Remote Working: No Bad Hair Days at Wordfence

The core team at Wordfence is now 13 full-time employees, and with contractors we are a team of 29. We are still at that really fun size where you can have a full team meeting and everyone has a chance to have their say. Every day feels like a hacker conference where everyone knows everyone else, and we are here to help our customers be more secure.

I have spent a considerable amount of time thinking about why our team is so amazing. Did we get lucky? Is it our hiring process? Are awesome people predisposed to work in information security? Perhaps it’s a bit of all of that. But one thing that has occurred to me relatively recently is that the way we work is unique, and it may be a contributing factor.

Our team is 100% remote, and all our interaction is either via collaborative applications or voice calls. We don’t do video calls. We either use voice calls on Slack or an application called TeamSpeak, which is the most reliable VOIP system we’ve found. TeamSpeak actually grew out of the gaming community.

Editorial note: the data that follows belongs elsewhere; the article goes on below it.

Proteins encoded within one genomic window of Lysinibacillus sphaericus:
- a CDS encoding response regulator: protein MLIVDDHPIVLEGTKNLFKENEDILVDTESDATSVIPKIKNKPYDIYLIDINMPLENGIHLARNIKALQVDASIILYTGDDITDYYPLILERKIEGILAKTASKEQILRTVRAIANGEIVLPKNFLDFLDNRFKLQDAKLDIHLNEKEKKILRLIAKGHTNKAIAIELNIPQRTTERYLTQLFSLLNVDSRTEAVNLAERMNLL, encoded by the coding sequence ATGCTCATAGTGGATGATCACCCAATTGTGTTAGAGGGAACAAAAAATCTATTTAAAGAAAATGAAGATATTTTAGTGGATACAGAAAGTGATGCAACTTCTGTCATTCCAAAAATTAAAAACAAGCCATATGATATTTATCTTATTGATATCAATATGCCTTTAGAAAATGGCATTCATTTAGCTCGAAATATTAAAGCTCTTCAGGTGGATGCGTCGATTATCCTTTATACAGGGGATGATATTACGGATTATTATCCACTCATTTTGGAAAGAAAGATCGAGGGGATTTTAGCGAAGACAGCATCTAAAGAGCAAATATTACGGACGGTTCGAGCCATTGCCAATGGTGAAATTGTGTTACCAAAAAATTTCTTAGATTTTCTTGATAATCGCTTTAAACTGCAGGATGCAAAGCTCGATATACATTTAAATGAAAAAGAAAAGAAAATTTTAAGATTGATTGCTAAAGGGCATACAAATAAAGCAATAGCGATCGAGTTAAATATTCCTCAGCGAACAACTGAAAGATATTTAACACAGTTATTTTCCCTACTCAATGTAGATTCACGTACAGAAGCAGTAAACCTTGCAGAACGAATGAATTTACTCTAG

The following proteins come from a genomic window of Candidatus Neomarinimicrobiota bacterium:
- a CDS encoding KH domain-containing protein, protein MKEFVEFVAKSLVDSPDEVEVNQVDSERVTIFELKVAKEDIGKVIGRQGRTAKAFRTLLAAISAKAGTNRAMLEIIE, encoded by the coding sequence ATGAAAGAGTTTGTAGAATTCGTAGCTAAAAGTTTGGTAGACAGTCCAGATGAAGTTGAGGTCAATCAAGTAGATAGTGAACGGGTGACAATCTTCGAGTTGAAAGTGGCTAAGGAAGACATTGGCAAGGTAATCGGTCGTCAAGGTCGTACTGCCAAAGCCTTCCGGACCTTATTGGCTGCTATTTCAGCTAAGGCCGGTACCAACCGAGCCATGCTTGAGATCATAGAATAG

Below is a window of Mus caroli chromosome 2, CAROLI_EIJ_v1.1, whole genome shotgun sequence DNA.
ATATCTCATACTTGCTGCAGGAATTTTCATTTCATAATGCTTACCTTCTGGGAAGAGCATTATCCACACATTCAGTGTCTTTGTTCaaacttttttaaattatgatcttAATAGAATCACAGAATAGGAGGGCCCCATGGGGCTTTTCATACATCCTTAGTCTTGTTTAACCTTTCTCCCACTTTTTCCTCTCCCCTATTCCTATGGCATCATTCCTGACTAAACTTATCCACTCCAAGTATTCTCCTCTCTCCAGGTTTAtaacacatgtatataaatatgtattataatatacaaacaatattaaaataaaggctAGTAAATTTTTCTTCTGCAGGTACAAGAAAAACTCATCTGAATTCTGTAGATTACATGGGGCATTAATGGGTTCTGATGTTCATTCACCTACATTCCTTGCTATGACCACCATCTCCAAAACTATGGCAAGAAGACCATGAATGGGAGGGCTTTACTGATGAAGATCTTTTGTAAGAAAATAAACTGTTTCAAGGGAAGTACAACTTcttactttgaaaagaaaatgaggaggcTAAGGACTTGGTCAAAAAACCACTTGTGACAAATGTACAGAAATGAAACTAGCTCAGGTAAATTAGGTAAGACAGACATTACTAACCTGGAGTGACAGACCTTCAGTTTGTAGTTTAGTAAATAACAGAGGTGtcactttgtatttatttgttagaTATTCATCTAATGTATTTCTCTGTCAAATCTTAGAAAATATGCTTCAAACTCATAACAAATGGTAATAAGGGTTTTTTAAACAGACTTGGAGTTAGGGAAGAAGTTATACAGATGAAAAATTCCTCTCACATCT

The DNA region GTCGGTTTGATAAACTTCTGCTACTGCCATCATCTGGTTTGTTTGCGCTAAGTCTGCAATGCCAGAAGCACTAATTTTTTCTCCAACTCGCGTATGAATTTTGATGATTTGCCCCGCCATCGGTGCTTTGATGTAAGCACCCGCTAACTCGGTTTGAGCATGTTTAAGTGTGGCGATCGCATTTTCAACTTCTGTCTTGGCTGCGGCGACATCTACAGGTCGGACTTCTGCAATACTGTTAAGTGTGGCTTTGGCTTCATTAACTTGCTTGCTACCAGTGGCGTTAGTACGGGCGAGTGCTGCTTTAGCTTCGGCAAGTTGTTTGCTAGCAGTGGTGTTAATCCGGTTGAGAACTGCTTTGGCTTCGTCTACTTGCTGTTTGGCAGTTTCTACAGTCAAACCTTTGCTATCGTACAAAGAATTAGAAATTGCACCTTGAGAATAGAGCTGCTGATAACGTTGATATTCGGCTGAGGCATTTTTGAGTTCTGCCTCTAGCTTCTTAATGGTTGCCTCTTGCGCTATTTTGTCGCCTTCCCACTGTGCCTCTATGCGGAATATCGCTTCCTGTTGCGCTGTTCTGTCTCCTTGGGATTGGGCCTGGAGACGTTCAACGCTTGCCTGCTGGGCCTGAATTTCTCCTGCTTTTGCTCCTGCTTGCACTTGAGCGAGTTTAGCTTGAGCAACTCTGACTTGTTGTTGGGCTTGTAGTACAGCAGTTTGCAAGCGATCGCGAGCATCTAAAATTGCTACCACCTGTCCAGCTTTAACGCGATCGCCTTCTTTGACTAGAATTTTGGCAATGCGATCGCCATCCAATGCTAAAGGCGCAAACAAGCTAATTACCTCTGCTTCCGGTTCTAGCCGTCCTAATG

Improving Signal-to-Noise with Voice Only

Being 100% remote and using voice-only communications has an interesting effect on an organization. It filters out a lot of noise. Communication becomes more about relating to others at a purely intellectual level. Whether you’re making a joke (I make very bad jokes), solving a problem or just sharing an idea, it’s not about who has the biggest presence in the meeting room or whether someone has a new hairstyle. You are interacting with your colleagues in a purely intellectual capacity, and that changes the dynamic quite radically.